4.  Low dose chemotherapy (the doctor mentioned Vidaza) – there is a very big chance of relapse within the year.

The doctors want choice#1.  Choice #2 is still iffy.  A matched donor has to be found. 
And I just found out that bone marrow transplant is now interchangeable with stem cell transplant.  Since the doctors rarely replace marrow tissue now but more and more use marrow stem cells.

AML Journal 13

One Day At a Time
Jun 18,2012

Day 12 of the repeat induction.  So far so good.  Tummy is unsettled and burping happens at all hours but other than that, nothing really major.  Although I’m no doctor and maybe the tummyache could be a sign of something major.  But so far the doctors are not very worried. More like trying to find a cure to make the patient more comfortable.

The hemoglobin and reds are inching up and are almost normal.  The whites are still super low and the platelet counts are yoyoing.  But at least none of the 4 digit scare of the first induction.  The albumin is also low but what can you do?  Just a whiff of cooked food and the patient wants to puke.  The only thing she can take is ice cream and “lugaw” (porridge).  The egg whites are really unappetizing, I tried it.

Only 4 doctors are left.  The rest have signed off.  There’s the hema (they’ll be the last to leave), the cardio, the gastro and the all important infectious diseases.

So now, we’re marking time.  Taking things one day at a time.  I don’t want to plan.  Plans might change midway.  I have hopes but until then, all flights are one way.  All plans are for the week, at most.

AML Journal 12

There’s Only One
May 31,2012

All of mama’s friends who I’ve talked to and all of our relatives tell me that I should stay with my mom.  It wasn’t until my good friend Win said the same to me that I was able to say what was on my mind.

I told Win that I had to take care of the hubby too.  2 weeks away and 5 days home, that’s my schedule. The 5 days away will be taken over by sis-in-law. Win tells me that I only have one mother.  And I told him I only have one husband.  “But you can’t replace your mom” he says.  “But I don’t want to replace the hubby” I say.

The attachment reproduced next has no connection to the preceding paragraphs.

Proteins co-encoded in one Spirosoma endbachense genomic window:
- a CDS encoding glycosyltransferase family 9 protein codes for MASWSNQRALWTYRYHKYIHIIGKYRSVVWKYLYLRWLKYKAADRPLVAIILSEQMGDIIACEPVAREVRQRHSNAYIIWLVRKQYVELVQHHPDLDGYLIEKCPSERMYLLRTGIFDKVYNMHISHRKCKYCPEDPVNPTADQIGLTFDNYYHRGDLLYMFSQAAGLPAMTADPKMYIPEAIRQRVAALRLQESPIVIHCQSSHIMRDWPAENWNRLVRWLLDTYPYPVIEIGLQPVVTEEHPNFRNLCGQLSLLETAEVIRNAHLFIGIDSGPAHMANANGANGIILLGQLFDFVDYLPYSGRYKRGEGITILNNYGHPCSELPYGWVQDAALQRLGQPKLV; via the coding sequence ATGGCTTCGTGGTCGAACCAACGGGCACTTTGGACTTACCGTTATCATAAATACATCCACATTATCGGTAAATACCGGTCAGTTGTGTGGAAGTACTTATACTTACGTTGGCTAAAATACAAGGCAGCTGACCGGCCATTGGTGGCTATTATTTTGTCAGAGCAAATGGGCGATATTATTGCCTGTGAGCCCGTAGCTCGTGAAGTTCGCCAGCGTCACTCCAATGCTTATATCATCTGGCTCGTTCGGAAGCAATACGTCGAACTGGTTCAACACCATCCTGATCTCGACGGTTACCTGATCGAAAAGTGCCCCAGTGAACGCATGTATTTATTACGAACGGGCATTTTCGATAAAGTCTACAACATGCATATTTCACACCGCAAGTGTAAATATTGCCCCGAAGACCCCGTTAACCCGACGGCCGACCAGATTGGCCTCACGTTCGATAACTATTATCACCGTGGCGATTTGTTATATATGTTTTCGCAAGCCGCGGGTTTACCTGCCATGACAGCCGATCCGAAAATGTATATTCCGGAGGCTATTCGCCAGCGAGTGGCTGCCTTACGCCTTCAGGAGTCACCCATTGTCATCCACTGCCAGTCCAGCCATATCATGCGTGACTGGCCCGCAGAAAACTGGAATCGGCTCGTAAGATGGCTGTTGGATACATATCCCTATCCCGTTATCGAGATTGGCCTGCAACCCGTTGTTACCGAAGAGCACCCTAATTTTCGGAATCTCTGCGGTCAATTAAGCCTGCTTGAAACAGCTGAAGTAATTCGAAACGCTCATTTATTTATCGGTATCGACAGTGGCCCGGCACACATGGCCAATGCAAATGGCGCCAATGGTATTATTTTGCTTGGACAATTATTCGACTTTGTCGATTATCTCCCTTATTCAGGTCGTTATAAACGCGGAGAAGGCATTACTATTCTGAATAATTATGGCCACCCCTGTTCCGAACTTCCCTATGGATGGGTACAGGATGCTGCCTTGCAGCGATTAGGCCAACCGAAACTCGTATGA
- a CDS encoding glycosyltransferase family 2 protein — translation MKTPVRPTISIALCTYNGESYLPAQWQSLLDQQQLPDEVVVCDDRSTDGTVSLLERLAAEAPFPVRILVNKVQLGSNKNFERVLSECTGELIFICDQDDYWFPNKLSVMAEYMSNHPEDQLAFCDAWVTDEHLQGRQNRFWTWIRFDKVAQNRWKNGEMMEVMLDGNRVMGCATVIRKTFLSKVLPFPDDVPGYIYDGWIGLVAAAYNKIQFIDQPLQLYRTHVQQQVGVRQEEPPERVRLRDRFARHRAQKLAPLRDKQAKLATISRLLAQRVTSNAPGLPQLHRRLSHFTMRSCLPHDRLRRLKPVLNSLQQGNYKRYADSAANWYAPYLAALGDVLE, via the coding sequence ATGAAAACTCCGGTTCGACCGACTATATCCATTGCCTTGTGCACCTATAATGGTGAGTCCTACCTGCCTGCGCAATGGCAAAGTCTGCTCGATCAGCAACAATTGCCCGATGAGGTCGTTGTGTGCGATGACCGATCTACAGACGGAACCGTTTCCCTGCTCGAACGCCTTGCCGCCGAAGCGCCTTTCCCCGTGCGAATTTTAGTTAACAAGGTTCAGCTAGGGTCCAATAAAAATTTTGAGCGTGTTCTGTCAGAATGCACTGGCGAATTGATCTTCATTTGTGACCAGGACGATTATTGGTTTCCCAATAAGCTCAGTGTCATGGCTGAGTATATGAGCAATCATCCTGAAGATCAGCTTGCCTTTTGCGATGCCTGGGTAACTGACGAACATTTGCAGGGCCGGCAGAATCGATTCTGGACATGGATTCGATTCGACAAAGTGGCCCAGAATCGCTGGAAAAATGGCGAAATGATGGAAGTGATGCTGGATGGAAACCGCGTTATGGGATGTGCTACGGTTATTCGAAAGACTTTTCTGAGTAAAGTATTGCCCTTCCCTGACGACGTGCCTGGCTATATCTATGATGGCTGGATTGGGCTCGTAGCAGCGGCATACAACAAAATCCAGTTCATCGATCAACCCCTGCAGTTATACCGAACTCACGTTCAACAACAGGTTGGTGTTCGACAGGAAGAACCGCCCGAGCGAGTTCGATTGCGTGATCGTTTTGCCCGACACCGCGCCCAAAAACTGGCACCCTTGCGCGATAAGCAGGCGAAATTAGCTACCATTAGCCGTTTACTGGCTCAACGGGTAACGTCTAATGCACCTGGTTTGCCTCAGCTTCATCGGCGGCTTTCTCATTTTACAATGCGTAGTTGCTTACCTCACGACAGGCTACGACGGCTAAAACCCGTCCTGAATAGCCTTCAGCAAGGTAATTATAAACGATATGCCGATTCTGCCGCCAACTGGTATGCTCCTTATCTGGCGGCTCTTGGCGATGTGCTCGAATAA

Yup, it’s a delicate balancing act between being a daughter and being a wife/mother.  Once I explained that part of having another life, the people usually agree with me.

AML Journal 11

All of a Sudden – a Respite
May 30,2012

Its weird.  Our patient’s blood count is finally recovering.  As such, infections are being overcome and for the past two days, our patient has been sitting and walking more.

I should be happy right?  But I found myself at a loss at what to do this afternoon.  I spent most of the day surfing and talking to the parent whose child is confined across from us.  Our patient needed less assistance these past 2 days.  Her arms are finally free of peripheral lines.  There is no urgency in looking for platelet donors.

And I am hopeful that the repeat induction therapy will not have the grave complications that happened the first time.  Our patient’s first induction therapy was not successful. It turns out our patient tested positive for the FLT3 mutation which makes her AML more difficult to treat. The usual meds used in induction therapy was not able to wipe out the blasts (those things that crowd out the marrow such that good blood can’t be produced). Blast levels have started to rise.  That is why a second induction is needed. The same protocol with Sorafenib will be used at the same dosage.

This second induction will be entered into with the patient cleared of infections unlike the first one where the patient had mild pneumonia and was coughing up sputum, sometimes tinged with blood.  This time around, our patient’s blast levels will be at less than 40% when induction starts unlike the first one where the blast levels were at 88%.  

We are hopeful with this second induction. We have more information at hand. We are hopeful that we can go home with complete remission 4 weeks from now.

All Women

I normally do not listen when the flight attendant announces the name of the captain and the first officer. But then mid-flight, I always look out for the captain’s speech since it means it is 20 minutes to landing, a woman’s voice comes on… “This is your captain speaking…” A woman’s voice. My interest was piqued as I listened to her announcement.

And when we finally landed and the flight attendant was thanking everyone in behalf of captain Nicolette and first officer Anna Karenina and the 4 female attendants, it struck me that this was the first time I was on a flight with an all female crew!